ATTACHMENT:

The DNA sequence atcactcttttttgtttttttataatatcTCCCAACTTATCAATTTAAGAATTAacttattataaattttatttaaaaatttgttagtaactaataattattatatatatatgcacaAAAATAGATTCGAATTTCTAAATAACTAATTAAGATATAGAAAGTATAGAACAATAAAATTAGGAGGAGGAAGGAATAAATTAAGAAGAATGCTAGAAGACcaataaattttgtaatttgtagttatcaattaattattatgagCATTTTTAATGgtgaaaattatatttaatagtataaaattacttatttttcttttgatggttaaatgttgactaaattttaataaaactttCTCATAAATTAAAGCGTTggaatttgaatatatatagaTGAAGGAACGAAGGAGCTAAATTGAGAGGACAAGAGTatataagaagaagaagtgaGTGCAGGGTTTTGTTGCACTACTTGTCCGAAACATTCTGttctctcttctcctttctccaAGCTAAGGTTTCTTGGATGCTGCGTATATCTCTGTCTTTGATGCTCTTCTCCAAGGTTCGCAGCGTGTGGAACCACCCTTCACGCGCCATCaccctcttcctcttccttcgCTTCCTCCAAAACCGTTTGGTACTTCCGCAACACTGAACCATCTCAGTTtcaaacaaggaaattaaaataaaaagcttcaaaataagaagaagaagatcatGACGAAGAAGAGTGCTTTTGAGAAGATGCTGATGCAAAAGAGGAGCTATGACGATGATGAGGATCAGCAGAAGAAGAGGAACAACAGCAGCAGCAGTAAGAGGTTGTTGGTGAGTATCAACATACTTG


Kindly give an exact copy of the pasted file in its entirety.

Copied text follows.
The DNA sequence atcactcttttttgtttttttataatatcTCCCAACTTATCAATTTAAGAATTAacttattataaattttatttaaaaatttgttagtaactaataattattatatatatatgcacaAAAATAGATTCGAATTTCTAAATAACTAATTAAGATATAGAAAGTATAGAACAATAAAATTAGGAGGAGGAAGGAATAAATTAAGAAGAATGCTAGAAGACcaataaattttgtaatttgtagttatcaattaattattatgagCATTTTTAATGgtgaaaattatatttaatagtataaaattacttatttttcttttgatggttaaatgttgactaaattttaataaaactttCTCATAAATTAAAGCGTTggaatttgaatatatatagaTGAAGGAACGAAGGAGCTAAATTGAGAGGACAAGAGTatataagaagaagaagtgaGTGCAGGGTTTTGTTGCACTACTTGTCCGAAACATTCTGttctctcttctcctttctccaAGCTAAGGTTTCTTGGATGCTGCGTATATCTCTGTCTTTGATGCTCTTCTCCAAGGTTCGCAGCGTGTGGAACCACCCTTCACGCGCCATCaccctcttcctcttccttcgCTTCCTCCAAAACCGTTTGGTACTTCCGCAACACTGAACCATCTCAGTTtcaaacaaggaaattaaaataaaaagcttcaaaataagaagaagaagatcatGACGAAGAAGAGTGCTTTTGAGAAGATGCTGATGCAAAAGAGGAGCTATGACGATGATGAGGATCAGCAGAAGAAGAGGAACAACAGCAGCAGCAGTAAGAGGTTGTTGGTGAGTATCAACATACTTG